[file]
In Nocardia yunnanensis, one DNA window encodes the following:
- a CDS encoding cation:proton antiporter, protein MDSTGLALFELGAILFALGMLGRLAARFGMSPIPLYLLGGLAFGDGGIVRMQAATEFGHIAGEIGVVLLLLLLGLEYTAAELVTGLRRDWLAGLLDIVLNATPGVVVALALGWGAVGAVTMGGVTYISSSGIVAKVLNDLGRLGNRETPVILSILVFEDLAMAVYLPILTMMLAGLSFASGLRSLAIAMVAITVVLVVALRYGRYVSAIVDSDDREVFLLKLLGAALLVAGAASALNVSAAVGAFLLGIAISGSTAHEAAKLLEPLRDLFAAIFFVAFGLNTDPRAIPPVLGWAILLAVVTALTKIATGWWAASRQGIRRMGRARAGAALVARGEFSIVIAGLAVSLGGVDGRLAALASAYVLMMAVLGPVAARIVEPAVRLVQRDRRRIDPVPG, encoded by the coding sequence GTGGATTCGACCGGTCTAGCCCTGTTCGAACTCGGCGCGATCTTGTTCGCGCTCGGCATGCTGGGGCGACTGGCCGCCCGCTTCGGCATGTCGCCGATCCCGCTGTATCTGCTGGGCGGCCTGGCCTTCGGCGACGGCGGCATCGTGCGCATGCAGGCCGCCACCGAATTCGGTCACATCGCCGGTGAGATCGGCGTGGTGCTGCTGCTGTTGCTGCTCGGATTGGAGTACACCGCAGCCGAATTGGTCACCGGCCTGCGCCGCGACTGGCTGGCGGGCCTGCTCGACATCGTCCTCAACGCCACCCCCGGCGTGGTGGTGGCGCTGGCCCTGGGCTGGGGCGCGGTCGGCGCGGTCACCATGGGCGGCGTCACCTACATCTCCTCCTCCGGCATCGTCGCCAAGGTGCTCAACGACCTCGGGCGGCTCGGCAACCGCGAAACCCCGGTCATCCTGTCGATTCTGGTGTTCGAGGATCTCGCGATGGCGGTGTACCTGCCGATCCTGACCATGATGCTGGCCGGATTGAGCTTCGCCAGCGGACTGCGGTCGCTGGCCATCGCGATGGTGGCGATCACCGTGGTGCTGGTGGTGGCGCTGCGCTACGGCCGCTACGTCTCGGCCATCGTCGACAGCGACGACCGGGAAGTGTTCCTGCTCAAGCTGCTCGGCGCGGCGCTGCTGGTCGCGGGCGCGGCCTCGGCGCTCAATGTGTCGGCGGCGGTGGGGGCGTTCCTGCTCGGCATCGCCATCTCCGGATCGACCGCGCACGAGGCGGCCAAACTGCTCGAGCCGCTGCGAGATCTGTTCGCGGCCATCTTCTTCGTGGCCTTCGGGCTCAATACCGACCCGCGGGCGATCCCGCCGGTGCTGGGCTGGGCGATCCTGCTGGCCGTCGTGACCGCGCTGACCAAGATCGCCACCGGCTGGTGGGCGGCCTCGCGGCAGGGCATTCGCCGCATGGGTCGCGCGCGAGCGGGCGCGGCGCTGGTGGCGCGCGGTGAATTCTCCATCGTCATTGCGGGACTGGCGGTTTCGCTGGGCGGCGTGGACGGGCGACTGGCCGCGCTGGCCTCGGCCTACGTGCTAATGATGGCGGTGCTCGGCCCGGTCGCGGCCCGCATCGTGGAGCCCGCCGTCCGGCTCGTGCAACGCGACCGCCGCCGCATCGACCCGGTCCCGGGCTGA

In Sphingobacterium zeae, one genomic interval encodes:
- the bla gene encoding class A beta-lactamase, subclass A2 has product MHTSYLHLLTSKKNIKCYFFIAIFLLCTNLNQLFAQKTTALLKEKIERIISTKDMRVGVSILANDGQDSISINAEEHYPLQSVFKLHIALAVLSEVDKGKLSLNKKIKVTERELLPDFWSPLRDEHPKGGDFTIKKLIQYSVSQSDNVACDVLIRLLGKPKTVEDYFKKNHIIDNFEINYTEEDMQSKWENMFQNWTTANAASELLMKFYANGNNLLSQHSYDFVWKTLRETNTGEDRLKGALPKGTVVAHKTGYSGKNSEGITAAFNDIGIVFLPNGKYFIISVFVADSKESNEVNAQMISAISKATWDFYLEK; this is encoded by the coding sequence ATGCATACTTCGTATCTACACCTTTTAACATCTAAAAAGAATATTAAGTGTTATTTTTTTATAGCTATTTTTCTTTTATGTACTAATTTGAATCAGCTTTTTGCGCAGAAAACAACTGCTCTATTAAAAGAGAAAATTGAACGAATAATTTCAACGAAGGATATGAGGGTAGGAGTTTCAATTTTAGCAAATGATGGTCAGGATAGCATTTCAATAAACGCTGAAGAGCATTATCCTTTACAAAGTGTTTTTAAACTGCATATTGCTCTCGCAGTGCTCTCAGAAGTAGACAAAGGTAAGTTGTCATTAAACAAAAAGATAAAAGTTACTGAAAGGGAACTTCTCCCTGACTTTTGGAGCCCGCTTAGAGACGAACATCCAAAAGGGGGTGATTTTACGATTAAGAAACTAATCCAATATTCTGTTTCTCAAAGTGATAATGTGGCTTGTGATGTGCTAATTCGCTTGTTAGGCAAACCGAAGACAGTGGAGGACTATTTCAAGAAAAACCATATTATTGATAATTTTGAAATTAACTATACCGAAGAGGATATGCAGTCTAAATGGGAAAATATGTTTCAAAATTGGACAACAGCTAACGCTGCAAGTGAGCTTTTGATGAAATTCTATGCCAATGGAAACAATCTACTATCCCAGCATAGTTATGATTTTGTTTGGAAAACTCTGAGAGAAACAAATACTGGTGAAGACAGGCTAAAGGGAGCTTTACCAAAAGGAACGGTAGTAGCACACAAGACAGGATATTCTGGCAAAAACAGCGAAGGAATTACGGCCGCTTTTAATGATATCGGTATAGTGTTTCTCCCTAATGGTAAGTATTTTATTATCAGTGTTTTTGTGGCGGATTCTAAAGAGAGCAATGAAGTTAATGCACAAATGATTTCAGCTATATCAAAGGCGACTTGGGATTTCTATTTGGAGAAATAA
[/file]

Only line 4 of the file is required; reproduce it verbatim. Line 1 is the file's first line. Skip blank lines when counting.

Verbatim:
- the bla gene encoding class A beta-lactamase, subclass A2 has product MHTSYLHLLTSKKNIKCYFFIAIFLLCTNLNQLFAQKTTALLKEKIERIISTKDMRVGVSILANDGQDSISINAEEHYPLQSVFKLHIALAVLSEVDKGKLSLNKKIKVTERELLPDFWSPLRDEHPKGGDFTIKKLIQYSVSQSDNVACDVLIRLLGKPKTVEDYFKKNHIIDNFEINYTEEDMQSKWENMFQNWTTANAASELLMKFYANGNNLLSQHSYDFVWKTLRETNTGEDRLKGALPKGTVVAHKTGYSGKNSEGITAAFNDIGIVFLPNGKYFIISVFVADSKESNEVNAQMISAISKATWDFYLEK; this is encoded by the coding sequence ATGCATACTTCGTATCTACACCTTTTAACATCTAAAAAGAATATTAAGTGTTATTTTTTTATAGCTATTTTTCTTTTATGTACTAATTTGAATCAGCTTTTTGCGCAGAAAACAACTGCTCTATTAAAAGAGAAAATTGAACGAATAATTTCAACGAAGGATATGAGGGTAGGAGTTTCAATTTTAGCAAATGATGGTCAGGATAGCATTTCAATAAACGCTGAAGAGCATTATCCTTTACAAAGTGTTTTTAAACTGCATATTGCTCTCGCAGTGCTCTCAGAAGTAGACAAAGGTAAGTTGTCATTAAACAAAAAGATAAAAGTTACTGAAAGGGAACTTCTCCCTGACTTTTGGAGCCCGCTTAGAGACGAACATCCAAAAGGGGGTGATTTTACGATTAAGAAACTAATCCAATATTCTGTTTCTCAAAGTGATAATGTGGCTTGTGATGTGCTAATTCGCTTGTTAGGCAAACCGAAGACAGTGGAGGACTATTTCAAGAAAAACCATATTATTGATAATTTTGAAATTAACTATACCGAAGAGGATATGCAGTCTAAATGGGAAAATATGTTTCAAAATTGGACAACAGCTAACGCTGCAAGTGAGCTTTTGATGAAATTCTATGCCAATGGAAACAATCTACTATCCCAGCATAGTTATGATTTTGTTTGGAAAACTCTGAGAGAAACAAATACTGGTGAAGACAGGCTAAAGGGAGCTTTACCAAAAGGAACGGTAGTAGCACACAAGACAGGATATTCTGGCAAAAACAGCGAAGGAATTACGGCCGCTTTTAATGATATCGGTATAGTGTTTCTCCCTAATGGTAAGTATTTTATTATCAGTGTTTTTGTGGCGGATTCTAAAGAGAGCAATGAAGTTAATGCACAAATGATTTCAGCTATATCAAAGGCGACTTGGGATTTCTATTTGGAGAAATAA